When you think about chores, you might think “sweeping” or “dusting” but self-care tasks should be taught each day -- especially during the school year when kids need to take care of their needs alone (i.e. washing their hands at school without Mom’s help). Children aren’t born with an innate sense to perform personal jobs (like brushing their hair) so it’s our job to teach them how to do these tasks. Starting the day with personal “chores” teaches your children the importance of self-care as well as how to get ready for the day. 


Personal jobs include:

  • Brushing teeth and flossing: Remember that the ADA suggests that you help until your child is about 7 or 8 years old.
  • Brushing hair 
  • Washing face 
  • Getting dressed 
  • Making the bed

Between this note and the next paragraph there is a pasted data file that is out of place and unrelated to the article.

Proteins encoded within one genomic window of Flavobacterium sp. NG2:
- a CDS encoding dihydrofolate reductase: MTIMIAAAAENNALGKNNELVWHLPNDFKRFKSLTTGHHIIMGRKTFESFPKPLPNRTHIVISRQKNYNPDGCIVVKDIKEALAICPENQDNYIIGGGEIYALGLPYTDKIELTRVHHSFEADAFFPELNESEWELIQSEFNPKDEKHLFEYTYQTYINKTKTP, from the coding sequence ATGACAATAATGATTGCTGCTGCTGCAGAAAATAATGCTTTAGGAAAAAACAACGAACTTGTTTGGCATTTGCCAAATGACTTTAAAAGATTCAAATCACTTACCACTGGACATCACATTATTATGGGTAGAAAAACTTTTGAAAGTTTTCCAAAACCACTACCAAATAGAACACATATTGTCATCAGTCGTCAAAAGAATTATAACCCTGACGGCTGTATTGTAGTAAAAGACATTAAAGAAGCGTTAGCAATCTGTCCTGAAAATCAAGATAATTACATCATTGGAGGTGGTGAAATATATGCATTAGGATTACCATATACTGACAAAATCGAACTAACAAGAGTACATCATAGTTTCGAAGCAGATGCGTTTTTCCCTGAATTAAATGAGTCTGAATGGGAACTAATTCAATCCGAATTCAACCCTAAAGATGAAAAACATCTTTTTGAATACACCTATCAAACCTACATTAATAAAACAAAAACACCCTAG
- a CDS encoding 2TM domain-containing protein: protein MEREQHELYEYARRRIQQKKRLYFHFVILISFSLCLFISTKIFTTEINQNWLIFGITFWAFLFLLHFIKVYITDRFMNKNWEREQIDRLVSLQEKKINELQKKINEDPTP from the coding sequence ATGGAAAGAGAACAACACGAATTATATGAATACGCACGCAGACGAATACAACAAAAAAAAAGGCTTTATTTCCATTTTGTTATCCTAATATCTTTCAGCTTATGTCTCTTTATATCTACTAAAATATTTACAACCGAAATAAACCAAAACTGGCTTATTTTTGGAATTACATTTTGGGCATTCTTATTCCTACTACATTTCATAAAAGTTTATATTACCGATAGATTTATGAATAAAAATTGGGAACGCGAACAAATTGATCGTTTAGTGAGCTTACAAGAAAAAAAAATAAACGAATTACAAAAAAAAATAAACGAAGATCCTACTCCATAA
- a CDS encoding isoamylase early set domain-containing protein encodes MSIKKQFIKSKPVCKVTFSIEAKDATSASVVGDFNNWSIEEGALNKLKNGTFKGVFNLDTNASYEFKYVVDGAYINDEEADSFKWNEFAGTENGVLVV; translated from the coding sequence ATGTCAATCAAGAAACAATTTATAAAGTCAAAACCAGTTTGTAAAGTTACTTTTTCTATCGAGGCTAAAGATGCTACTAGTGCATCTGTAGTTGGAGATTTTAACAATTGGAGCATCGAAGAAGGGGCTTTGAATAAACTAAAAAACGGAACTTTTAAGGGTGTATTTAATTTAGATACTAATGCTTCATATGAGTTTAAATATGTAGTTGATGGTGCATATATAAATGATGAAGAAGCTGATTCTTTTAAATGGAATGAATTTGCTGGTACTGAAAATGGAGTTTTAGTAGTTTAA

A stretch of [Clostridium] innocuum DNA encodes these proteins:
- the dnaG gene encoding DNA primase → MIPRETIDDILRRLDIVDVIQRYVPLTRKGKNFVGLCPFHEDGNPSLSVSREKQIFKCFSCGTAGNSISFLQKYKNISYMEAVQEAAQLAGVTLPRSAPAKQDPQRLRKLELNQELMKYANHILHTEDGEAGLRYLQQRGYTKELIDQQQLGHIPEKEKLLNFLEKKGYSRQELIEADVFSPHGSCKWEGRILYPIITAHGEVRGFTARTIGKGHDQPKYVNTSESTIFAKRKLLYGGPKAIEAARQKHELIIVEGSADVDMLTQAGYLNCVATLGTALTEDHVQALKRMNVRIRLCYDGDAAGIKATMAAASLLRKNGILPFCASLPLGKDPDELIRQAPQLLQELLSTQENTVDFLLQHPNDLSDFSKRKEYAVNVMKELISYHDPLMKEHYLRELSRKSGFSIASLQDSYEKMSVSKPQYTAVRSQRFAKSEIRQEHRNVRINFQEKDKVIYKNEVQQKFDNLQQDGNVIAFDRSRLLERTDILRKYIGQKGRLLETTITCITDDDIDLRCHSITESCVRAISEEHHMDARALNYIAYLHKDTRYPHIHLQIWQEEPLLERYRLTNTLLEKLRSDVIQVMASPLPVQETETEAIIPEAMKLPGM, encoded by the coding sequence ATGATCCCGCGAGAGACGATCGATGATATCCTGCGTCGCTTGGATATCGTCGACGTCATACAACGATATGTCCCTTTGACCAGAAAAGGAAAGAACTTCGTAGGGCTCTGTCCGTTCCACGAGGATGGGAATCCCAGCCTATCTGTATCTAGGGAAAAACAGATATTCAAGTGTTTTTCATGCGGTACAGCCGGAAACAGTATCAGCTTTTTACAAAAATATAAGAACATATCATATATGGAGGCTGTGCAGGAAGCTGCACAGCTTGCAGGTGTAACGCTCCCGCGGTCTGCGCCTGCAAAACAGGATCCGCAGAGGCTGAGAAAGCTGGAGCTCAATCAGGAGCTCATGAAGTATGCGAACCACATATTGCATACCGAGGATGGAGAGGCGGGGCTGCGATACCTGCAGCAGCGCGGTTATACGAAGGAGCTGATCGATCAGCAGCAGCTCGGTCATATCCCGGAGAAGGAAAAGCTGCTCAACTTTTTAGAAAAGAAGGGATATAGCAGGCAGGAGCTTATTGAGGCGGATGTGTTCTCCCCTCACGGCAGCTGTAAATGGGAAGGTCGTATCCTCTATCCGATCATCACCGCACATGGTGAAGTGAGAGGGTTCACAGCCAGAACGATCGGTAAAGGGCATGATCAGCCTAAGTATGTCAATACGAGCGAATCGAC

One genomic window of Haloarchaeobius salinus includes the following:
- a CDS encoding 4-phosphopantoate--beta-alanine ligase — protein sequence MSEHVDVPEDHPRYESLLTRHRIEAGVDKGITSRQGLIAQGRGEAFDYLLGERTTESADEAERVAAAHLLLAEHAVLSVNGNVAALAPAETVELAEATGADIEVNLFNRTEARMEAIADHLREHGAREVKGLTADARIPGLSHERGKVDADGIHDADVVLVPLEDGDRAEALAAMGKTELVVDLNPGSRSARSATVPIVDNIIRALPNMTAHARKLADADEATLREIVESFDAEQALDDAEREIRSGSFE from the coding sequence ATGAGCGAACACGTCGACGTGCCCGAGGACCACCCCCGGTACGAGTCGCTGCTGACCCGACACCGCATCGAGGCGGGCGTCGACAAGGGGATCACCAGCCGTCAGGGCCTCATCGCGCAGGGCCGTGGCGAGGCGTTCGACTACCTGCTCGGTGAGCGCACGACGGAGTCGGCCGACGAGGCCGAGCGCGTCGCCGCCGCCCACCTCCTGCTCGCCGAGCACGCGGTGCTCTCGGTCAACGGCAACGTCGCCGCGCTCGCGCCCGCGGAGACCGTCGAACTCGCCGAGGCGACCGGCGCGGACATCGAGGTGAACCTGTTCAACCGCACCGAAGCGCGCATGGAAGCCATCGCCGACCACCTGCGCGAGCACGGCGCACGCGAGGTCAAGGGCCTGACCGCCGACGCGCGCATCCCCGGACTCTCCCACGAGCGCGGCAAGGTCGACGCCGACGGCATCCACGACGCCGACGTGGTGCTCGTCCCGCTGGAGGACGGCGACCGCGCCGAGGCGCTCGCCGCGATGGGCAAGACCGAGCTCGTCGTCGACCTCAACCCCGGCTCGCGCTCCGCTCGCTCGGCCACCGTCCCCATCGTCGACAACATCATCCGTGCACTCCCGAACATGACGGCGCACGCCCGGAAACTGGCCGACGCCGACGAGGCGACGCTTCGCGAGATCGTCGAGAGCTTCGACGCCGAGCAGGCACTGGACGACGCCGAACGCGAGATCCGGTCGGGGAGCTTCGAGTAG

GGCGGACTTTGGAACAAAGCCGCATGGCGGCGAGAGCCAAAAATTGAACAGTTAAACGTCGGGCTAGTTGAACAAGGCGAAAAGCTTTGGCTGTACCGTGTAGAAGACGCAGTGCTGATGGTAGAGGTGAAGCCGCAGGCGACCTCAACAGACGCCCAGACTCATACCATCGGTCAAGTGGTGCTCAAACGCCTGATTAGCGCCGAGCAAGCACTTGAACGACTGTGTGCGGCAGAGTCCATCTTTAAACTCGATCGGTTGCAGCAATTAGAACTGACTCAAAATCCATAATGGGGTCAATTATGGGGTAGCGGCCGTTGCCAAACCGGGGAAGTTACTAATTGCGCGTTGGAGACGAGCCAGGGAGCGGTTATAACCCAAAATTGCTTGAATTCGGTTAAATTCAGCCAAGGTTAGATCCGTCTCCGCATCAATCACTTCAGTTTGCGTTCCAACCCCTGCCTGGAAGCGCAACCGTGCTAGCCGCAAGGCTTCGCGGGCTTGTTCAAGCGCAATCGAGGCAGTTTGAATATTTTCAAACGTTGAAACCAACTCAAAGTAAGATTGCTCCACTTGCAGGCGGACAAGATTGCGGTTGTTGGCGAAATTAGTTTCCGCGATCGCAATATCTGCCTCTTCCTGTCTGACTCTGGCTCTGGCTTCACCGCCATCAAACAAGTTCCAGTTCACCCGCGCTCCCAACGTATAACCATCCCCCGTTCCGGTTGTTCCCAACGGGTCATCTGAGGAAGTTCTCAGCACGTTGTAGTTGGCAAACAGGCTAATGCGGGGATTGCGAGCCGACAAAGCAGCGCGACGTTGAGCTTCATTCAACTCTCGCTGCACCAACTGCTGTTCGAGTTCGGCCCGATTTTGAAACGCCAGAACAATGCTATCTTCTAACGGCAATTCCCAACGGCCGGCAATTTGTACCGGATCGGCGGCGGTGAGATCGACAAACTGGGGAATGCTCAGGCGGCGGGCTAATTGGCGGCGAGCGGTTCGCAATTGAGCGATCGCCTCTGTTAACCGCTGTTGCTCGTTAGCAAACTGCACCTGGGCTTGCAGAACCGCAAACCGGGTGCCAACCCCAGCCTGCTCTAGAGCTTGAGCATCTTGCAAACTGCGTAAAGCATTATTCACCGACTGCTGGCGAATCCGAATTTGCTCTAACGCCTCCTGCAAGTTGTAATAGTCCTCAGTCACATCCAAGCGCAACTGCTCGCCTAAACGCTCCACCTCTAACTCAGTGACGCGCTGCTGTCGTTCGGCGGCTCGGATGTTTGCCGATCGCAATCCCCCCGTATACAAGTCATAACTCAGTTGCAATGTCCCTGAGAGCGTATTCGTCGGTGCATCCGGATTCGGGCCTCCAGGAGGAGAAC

• Placing breakfast dishes in the sink or dishwasher 
  • Washing their hands when returning home from school
  • Taking a bath/shower 

Why these chores are important: These personal jobs/tasks reinforce the idea of self-care -- a skill that is important no matter what age you are. 


Chores that Instill a Love of Learning

For children, play is the best way to learn! Through play, children learn social cues, they develop their fine and gross motor skills, and they improve their language development. Real play -- not passive activities like watching TV -- can help your children learn real life skills, improve physical development, and learn about the world. It’s important to encourage plenty of creative play. Play isn’t a reward for kids; play is a serious job.